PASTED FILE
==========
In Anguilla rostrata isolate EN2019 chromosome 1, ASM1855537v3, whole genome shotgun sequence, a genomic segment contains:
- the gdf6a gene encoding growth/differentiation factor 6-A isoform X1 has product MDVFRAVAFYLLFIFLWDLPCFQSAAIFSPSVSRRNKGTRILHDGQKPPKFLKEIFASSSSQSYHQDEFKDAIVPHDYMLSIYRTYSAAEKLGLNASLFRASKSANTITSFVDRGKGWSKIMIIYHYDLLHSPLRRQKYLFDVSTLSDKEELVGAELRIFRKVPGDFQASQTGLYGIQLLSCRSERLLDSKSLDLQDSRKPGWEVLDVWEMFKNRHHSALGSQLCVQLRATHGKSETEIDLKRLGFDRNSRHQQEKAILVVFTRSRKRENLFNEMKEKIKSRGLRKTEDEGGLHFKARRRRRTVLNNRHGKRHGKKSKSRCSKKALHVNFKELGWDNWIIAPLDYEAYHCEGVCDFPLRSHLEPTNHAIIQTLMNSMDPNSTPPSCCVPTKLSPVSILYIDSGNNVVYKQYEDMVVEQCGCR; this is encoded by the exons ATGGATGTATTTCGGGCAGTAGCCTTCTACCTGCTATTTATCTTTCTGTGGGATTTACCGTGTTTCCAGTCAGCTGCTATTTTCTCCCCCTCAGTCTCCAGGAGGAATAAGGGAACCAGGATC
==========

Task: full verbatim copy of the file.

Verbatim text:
In Anguilla rostrata isolate EN2019 chromosome 1, ASM1855537v3, whole genome shotgun sequence, a genomic segment contains:
- the gdf6a gene encoding growth/differentiation factor 6-A isoform X1 has product MDVFRAVAFYLLFIFLWDLPCFQSAAIFSPSVSRRNKGTRILHDGQKPPKFLKEIFASSSSQSYHQDEFKDAIVPHDYMLSIYRTYSAAEKLGLNASLFRASKSANTITSFVDRGKGWSKIMIIYHYDLLHSPLRRQKYLFDVSTLSDKEELVGAELRIFRKVPGDFQASQTGLYGIQLLSCRSERLLDSKSLDLQDSRKPGWEVLDVWEMFKNRHHSALGSQLCVQLRATHGKSETEIDLKRLGFDRNSRHQQEKAILVVFTRSRKRENLFNEMKEKIKSRGLRKTEDEGGLHFKARRRRRTVLNNRHGKRHGKKSKSRCSKKALHVNFKELGWDNWIIAPLDYEAYHCEGVCDFPLRSHLEPTNHAIIQTLMNSMDPNSTPPSCCVPTKLSPVSILYIDSGNNVVYKQYEDMVVEQCGCR; this is encoded by the exons ATGGATGTATTTCGGGCAGTAGCCTTCTACCTGCTATTTATCTTTCTGTGGGATTTACCGTGTTTCCAGTCAGCTGCTATTTTCTCCCCCTCAGTCTCCAGGAGGAATAAGGGAACCAGGATC